He said the emperor was so moved by his visit to Saipan that Akihito even wrote a poem about it. The English translation is as follows:
At Saipan
An old man who had fought there
Just as it had been
Lying down on the sea-shore
Told us the whole sad story.
Down below this cliff
Multitudinous the lives
That people lost here
Where the ocean is so deep
And the seas are blue and clear.


[...] Tenorio said the Japanese businessmen who visited Pagan recently pledged to pay for the construction, as well as the long-term maintenance, of the monument. He said they are going to establish a non-profit foundation on Saipan. The Japanese will collect money from their countrymen, put the money into a foundation and turn it over to the MVA.
June 01 2012

House OKs resolutions on Japan emperor monument, Marianas Trench
Quote:
THE House of Representatives on Thursday adopted two resolutions: one that seeks gains from the Marianas Trench dives and the other to build a monument in honor of the 2005 visit of the Japanese emperor and empress. [...] Rep. Froilan C. Tenorio, Covenant-Saipan, introduced House Resolution 17-103 which urges the Marianas Visitors Authority to build a monument commemorating the visit to Saipan of Japan Emperor Akihito and Empress Michiko seven years ago.

Tenorio said “we were the only U.S. soil that the Japanese emperor and the empress decided on their own to visit.”
June 06 2012
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"In order to make the area inhabitable again, we face the difficult problem of removing radiation." - Emperor Akihito

(Following recent incidents, I would like to refer anybody who may think the emperor´s statement obvious or redundant to this thread, post #682.)
  #749  
Old 06-07-2012, 10:40 AM
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Thanks, Chiara

I know of course that a very fierce battle was fought on Saipan during WWII, however it seems to me that there is more in this story than "just" a monument for the visit.
Can you enlighten us about the significance of this?
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  #750  
Old 06-07-2012, 12:34 PM
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Hi Muhler! Thank your for your trust in my knowledge.
Actually, I am not into all the details concerning Saipan´s history. But it seems that something similar happened there as with Okinawa, at least in some respects.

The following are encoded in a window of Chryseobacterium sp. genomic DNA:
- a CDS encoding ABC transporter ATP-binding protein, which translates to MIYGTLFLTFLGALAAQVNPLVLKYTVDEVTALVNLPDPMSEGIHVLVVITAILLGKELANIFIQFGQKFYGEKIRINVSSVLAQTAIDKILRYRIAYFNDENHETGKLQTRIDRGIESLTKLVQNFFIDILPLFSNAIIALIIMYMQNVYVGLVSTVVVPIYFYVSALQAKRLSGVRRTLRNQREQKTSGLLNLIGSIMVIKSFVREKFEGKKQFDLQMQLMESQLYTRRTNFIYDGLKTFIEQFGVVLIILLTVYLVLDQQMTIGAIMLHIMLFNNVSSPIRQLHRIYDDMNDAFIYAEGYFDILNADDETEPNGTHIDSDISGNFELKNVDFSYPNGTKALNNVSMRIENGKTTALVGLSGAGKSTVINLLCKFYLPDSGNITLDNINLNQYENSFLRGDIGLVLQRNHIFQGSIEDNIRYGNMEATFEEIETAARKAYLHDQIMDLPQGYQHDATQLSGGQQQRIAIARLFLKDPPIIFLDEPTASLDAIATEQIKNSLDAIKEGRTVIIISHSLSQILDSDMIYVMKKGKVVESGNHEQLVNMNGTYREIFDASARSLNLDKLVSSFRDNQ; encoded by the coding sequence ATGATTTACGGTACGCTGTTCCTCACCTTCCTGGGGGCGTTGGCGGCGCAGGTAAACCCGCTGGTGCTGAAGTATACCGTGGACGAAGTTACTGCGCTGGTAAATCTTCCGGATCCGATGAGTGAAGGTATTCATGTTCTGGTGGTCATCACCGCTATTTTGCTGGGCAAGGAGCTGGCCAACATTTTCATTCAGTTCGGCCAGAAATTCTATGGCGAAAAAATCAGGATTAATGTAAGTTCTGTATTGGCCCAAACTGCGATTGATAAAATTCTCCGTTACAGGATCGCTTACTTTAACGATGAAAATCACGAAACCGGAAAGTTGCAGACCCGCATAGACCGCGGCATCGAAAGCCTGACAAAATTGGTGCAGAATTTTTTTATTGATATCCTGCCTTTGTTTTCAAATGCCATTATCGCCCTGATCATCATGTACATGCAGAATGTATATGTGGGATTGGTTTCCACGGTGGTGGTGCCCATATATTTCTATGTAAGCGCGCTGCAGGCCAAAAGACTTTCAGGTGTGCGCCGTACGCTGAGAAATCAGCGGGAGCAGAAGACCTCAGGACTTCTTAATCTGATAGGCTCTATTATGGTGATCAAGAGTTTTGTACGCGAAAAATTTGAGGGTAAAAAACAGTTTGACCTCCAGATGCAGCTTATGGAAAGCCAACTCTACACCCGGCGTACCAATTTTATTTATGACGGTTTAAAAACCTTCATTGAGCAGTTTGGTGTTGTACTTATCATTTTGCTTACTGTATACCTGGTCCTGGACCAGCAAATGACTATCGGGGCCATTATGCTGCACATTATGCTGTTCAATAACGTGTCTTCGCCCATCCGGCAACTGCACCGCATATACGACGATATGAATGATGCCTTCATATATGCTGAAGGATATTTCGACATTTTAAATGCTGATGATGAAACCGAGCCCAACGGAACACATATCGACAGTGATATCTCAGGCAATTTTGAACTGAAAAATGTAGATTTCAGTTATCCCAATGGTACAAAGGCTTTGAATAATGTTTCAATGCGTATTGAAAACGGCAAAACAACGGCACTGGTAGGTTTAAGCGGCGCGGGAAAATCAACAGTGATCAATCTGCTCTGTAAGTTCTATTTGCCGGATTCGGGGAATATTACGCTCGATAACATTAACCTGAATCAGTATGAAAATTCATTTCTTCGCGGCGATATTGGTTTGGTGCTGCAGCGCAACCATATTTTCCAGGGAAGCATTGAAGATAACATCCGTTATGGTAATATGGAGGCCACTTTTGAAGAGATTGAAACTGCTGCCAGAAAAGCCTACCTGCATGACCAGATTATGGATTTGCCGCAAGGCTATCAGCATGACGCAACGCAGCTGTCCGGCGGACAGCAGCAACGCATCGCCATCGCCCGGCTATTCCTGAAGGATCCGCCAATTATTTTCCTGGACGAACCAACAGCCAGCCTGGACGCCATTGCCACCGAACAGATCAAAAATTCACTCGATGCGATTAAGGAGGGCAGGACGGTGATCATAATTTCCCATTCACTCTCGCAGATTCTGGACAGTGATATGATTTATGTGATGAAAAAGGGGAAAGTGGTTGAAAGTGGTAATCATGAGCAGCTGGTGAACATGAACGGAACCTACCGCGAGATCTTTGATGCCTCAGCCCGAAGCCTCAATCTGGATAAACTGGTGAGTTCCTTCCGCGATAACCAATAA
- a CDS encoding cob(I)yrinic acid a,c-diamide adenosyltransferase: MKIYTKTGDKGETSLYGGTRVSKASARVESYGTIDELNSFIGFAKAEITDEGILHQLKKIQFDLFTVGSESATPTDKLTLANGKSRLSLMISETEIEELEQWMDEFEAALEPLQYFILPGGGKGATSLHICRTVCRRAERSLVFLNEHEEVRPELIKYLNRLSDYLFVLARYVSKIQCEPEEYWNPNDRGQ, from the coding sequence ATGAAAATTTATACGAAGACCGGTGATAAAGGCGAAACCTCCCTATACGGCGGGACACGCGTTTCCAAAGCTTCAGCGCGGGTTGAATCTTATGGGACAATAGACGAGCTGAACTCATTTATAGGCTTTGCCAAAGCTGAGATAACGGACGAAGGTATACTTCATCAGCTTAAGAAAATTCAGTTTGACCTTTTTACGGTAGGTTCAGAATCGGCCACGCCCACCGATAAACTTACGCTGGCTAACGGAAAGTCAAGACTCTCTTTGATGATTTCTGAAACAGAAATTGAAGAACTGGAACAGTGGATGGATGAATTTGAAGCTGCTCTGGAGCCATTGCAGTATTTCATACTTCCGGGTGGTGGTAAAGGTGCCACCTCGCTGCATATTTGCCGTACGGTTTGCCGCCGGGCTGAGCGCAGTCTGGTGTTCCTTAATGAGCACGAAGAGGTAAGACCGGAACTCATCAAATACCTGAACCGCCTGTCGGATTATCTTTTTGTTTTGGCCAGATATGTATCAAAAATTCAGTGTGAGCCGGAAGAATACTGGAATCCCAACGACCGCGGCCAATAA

Quote:
The Japanese Okinawa islands, one has to know, had, until the end of the 19th century, been the kingdom Liu-chiu under King Shotai. It was a peaceful group of small islands as one of King Shotai’s predecessors, the wise ruler King Shoshin, had in 1507 decided to abolish all weapons and military in his tiny Pacific state, as he said: “We are too weak to win against an inimical attack, the only result would be a tremendous bloodshed without use.” […]

Japan had been claiming Liu-chiu as their possession already for a long time, but by diplomacy and by tribute-paying to China as well as to Japan, Liu-chiu managed to remain practically independent until the late 19th century. But then, during the complicated political negotiations that were taking place at the time between China and Japan, China finally signalled that it would not protect the little island state if Japan should choose to occupy it. And so, Japanese military entered the royal castle of Shuri and King Shotai had to abdicate in favour of Japanese governor Narahara Kogoro who, in the following, was to become famous for his cruelty. He and his successors tried to force the people of Liu-chiu, now Okinawa, to forget their native language, they imposed land reforms on them that led to the impoverishment of local farmers, and they persecuted, tortured and killed those who tried to resist. Later, at the end of World War II, Okinawa became the only prefecture in Japan where ground battle was fought. Japanese military used the Okinawan civilian population as human shields to protect the lives of the soldiers. As a result, one third of the Okinawan people perished.
(This is from a blog I have written about the story of Okinawa, for more details see here.)